Analytical ultracentrifugation – ideal for characterizing dispersed macromolecules and nanoparticles
in biopharmaceutical research, development and quality control
For almost a century, analytical ultracentrifugation (AUC) has been one the most versatile and accurate methods available to characterize proteins, macromolecules, nanoparticles and other heterogeneous solutions. It provides data for the determination of molecular weights and the weights of complexes as well as size, size distribution, stoichiometry and many thermodynamic parameters. This technology delivers a wide spectrum of data for molecules and particles moving freely, either in the formulation buffer or solvent. As an orthogonal method, analytical ultracentrifugation provides further information for methods such as size-exclusion chromatography (HPLC-SEC), light scattering methods, mass spectrometry or electron microscopy, thus allowing for a highly optimized method validation.
The Optima AUC with its new multi-wavelength absorbance optics, resulting from decades of innovation and research at Beckman Coulter, has led to an entirely new generation of analytical ultracentrifuges. See for yourself.
AUC in basic research, drug development and quality control
The analytical ultracentrifuge is essential for determining the genetic payload of adeno-associated viruses (AAV) and other viral vectors for drug delivery.
AUC is the gold standard for determining the molar mass and the purity of a sample, and is ideal for characterizing conformational changes, homogeneity and shape.
AUC is routinely used to characterize the conjugation efficiency of antibody-drug conjugates (ADCs) and to encapsulate or fusion nanoparticle-drug complexes.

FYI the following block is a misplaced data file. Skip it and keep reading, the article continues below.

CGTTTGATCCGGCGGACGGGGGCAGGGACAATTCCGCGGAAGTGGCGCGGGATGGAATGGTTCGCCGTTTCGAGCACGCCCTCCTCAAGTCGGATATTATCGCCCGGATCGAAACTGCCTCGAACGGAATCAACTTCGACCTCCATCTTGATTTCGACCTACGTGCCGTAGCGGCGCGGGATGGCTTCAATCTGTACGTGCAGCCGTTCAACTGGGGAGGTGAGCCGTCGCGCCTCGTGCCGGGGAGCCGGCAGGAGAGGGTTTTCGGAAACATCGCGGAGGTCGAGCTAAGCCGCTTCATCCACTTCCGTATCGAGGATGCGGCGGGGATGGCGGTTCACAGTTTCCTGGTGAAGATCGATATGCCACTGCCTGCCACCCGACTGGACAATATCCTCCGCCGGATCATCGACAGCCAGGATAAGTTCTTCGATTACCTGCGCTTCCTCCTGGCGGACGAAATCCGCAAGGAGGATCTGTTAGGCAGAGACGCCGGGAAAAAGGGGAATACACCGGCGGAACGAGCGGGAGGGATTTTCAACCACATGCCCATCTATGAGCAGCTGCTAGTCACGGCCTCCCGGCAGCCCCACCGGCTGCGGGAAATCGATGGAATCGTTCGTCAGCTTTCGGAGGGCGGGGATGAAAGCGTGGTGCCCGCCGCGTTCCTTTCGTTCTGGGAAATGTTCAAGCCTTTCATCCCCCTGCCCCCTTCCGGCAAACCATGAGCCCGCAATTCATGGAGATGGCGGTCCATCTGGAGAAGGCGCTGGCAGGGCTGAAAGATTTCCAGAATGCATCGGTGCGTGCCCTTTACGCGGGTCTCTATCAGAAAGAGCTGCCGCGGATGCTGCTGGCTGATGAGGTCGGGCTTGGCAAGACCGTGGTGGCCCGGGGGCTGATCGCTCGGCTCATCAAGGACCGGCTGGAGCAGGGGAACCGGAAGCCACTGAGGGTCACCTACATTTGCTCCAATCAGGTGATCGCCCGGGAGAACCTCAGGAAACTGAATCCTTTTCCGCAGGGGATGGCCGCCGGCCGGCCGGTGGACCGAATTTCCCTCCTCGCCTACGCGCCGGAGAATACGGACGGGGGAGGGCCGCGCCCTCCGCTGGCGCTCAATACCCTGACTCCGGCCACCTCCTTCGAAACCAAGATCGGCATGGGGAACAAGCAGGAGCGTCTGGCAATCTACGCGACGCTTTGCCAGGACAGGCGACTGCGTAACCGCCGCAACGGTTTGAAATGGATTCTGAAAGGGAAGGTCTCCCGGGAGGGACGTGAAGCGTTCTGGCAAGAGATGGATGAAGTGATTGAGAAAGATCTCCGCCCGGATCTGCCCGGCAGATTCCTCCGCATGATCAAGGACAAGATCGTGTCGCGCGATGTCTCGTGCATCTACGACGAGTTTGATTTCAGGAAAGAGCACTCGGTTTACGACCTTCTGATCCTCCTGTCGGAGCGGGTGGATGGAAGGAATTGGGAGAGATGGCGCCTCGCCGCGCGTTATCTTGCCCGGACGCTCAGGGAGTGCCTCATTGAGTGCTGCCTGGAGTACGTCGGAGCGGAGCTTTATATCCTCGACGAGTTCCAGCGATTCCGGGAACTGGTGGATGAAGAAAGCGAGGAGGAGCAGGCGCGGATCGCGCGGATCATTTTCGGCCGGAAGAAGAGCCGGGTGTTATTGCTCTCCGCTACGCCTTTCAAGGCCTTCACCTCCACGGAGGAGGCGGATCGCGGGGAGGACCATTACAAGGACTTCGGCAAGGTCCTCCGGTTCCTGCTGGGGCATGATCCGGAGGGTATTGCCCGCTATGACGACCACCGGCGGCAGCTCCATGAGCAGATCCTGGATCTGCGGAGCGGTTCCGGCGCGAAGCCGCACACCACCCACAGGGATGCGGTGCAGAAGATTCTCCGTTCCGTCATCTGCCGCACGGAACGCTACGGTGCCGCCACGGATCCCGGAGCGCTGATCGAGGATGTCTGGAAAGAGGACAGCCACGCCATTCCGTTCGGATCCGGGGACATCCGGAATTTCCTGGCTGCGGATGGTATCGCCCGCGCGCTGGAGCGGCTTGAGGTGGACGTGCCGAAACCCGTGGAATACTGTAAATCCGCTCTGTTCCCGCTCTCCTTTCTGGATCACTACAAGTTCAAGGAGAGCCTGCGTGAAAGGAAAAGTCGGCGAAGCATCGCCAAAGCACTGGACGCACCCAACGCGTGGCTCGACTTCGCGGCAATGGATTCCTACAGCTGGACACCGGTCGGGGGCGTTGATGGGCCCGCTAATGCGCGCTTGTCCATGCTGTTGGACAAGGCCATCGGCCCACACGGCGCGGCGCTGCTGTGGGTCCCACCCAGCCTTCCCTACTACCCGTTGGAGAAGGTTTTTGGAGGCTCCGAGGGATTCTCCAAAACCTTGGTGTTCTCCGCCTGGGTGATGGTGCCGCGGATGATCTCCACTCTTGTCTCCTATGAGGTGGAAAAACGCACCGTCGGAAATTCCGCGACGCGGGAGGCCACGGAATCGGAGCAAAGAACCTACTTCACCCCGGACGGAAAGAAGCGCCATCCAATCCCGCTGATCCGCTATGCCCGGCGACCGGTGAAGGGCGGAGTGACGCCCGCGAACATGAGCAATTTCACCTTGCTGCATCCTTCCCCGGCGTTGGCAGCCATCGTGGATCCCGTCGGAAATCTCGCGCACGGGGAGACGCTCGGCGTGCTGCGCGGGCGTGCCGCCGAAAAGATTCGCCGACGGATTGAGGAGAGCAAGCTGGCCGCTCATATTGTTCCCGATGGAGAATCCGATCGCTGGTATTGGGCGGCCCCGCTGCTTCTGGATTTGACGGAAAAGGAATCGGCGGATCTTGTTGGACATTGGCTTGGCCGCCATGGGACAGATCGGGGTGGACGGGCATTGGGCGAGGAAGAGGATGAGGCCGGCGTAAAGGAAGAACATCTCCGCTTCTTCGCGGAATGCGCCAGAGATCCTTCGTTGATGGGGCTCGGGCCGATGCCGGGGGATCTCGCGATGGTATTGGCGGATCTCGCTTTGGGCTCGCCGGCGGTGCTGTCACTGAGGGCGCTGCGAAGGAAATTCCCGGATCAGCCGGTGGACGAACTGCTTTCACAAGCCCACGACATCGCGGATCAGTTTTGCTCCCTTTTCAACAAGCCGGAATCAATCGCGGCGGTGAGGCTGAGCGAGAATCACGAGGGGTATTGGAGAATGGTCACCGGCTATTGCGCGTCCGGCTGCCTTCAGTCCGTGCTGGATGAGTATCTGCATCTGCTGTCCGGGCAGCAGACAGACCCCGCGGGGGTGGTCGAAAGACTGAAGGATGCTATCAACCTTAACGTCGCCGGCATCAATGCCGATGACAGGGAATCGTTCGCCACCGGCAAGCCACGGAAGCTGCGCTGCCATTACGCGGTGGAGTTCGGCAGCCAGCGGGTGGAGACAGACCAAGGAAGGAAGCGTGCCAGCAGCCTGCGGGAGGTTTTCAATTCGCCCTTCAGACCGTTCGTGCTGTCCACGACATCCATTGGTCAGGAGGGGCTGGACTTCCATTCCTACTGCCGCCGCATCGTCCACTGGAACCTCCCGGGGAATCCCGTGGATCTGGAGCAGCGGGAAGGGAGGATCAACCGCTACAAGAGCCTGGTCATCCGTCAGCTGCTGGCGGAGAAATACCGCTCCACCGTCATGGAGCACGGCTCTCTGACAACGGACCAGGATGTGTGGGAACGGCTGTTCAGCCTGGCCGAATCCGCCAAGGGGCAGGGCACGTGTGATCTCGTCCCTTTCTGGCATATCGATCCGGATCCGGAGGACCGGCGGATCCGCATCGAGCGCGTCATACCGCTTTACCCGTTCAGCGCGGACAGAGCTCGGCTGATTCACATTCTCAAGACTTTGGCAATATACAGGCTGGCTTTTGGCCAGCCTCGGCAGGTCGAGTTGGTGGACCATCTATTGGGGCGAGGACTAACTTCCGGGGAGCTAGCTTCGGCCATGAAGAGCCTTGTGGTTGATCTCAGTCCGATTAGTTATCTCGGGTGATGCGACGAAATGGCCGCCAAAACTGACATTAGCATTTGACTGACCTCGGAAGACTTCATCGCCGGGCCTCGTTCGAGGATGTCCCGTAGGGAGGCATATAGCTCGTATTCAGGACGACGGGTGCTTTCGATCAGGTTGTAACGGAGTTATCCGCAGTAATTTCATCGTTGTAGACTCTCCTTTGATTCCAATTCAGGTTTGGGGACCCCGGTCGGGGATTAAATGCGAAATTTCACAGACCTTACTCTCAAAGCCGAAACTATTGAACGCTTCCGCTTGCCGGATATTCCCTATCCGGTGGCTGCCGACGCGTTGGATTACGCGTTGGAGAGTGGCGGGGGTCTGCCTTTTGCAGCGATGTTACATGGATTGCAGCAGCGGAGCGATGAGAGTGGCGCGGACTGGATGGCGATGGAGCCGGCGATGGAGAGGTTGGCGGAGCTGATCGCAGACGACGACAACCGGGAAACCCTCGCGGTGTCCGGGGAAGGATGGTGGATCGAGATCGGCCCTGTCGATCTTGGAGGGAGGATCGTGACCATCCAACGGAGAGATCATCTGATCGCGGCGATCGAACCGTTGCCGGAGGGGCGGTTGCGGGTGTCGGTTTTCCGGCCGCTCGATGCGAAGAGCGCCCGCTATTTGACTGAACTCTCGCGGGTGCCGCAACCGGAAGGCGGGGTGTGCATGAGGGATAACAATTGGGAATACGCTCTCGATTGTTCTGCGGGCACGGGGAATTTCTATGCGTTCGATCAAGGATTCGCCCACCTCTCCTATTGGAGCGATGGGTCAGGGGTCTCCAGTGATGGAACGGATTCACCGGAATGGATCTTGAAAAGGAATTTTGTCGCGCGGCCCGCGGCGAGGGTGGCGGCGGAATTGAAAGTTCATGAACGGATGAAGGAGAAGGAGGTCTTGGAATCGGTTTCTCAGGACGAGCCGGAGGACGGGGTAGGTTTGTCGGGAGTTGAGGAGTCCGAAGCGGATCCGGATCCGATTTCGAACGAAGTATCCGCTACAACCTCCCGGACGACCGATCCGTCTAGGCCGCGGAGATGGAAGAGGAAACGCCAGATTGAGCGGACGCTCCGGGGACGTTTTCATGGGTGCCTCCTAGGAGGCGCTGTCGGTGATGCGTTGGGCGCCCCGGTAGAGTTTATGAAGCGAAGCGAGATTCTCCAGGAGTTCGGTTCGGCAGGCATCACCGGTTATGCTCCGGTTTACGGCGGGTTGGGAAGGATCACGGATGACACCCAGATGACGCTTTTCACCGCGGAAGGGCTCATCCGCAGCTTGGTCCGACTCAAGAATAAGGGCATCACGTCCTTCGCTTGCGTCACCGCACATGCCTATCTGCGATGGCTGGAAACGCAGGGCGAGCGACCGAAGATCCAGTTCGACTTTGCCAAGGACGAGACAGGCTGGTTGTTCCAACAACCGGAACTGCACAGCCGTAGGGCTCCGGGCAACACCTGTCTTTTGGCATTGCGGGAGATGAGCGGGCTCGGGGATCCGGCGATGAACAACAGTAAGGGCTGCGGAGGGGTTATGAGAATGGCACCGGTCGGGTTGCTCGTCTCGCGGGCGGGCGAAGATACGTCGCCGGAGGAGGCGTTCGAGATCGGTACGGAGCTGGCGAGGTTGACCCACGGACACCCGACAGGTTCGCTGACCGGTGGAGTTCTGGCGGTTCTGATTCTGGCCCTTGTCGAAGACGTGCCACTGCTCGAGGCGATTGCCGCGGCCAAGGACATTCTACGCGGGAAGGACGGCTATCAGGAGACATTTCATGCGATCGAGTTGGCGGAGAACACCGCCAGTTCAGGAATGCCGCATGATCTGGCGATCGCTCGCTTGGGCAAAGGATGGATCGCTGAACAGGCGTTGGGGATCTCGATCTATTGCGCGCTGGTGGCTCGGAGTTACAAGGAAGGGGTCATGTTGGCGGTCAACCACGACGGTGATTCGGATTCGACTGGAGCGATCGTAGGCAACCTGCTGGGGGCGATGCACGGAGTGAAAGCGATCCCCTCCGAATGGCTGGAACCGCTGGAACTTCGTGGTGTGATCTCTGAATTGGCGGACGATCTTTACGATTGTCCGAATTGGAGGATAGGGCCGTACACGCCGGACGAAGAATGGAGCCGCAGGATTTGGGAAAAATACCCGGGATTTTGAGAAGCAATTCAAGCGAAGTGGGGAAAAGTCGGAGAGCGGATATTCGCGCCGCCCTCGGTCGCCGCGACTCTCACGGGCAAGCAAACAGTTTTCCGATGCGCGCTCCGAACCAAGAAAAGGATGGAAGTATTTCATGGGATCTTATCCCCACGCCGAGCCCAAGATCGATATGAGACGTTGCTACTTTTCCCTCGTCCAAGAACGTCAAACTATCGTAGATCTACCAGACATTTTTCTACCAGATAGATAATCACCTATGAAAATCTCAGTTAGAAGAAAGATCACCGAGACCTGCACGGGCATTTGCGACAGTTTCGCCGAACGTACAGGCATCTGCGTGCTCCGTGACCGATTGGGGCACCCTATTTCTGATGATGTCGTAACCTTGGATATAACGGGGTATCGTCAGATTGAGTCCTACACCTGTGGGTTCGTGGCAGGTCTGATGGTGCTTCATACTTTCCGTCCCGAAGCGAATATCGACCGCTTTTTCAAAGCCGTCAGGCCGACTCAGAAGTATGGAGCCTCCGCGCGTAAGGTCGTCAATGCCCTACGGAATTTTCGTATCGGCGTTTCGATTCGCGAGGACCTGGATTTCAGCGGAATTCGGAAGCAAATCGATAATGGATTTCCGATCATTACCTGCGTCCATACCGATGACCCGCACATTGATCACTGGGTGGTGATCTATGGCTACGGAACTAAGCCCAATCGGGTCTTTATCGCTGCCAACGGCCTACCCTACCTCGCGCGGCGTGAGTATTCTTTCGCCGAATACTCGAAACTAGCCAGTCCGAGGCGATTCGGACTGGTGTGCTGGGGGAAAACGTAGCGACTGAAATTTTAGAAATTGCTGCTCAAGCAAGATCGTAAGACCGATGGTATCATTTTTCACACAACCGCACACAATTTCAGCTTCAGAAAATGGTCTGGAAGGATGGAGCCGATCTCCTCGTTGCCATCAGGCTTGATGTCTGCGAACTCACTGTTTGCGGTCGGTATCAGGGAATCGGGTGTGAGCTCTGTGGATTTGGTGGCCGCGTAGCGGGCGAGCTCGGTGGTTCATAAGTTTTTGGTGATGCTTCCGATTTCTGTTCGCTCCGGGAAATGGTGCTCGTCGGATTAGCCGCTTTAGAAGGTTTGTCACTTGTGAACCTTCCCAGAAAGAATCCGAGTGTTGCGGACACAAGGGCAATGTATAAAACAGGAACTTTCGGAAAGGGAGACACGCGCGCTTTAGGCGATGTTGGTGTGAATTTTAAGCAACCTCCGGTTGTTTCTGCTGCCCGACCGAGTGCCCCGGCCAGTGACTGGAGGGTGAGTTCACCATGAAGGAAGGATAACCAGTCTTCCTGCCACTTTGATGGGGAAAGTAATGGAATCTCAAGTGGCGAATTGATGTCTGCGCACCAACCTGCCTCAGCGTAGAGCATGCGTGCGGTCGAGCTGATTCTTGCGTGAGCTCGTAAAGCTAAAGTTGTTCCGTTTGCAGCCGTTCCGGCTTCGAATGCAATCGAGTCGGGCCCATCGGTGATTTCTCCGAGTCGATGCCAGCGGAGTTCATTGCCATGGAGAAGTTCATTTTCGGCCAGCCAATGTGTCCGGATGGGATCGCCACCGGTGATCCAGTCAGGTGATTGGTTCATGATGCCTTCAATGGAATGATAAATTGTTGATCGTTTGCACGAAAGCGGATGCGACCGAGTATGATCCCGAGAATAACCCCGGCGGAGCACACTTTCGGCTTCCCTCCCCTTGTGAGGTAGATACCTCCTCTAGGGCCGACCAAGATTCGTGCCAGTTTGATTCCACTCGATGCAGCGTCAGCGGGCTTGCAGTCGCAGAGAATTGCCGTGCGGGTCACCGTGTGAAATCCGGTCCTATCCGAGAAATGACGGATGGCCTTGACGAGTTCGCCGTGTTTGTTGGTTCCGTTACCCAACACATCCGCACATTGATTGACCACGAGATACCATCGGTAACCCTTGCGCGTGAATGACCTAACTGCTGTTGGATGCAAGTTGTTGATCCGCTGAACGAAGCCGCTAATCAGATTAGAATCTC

Analytical ultracentrifugation is a method performed in solution that gives researchers a free choice of buffers, and is often used for titration and formulation studies.
When using analytical ultracentrifuges to investigate proteins, the focus is usually on structure and stability. AUC is a great way to study non-covalent aggregation under native conditions.
In basic research and drug development, scientists often investigate the size and shape of nanoparticles with and without drug conjugates. Nanoparticle characterization is also important for polymer research.
Analytical ultracentrifugation is used for the quality control of active pharmaceutical ingredients (APIs) as well as for the product release of biopharmaceutical drugs and for drug stability studies. AUC is an excellent alternative to size-exclusion chromatography (SEC).
The biopharmaceutical industry also uses AUC to verify and evaluate reference standards.
Advantages and application areas of analytical ultracentrifugation
Advantages over other methods:
- No standards required
- No dilution required
- Minimal buffer restrictions
- Extremely high resolution
- Detection at low concentrations
- Low sample volumes (from 0.1 ml)
- Recovery of the sample
- Molecular weight
- Protein aggregation
- Protein-protein interactions
- Ligand binding
- Conjugation efficiency
- and many more…
An introduction to analytical ultracentrifugation
In an analytical ultracentrifuge, macromolecules are characterized by optical measurement while moving freely in solution at up to 60,000 rpm, which is ideal even for weakly interacting systems.
The Optima AUC combines the power of an ultracentrifuge to provide sedimentation of particles and the functionality of optical modules to detect the sedimentation over time. Innovations in optical systems, such as multi-wavelength detection, enable more precise measurements and more accurate data analyses. AUC technology provides insight into sample molecular weight, shape, conformation, and heterogeneity.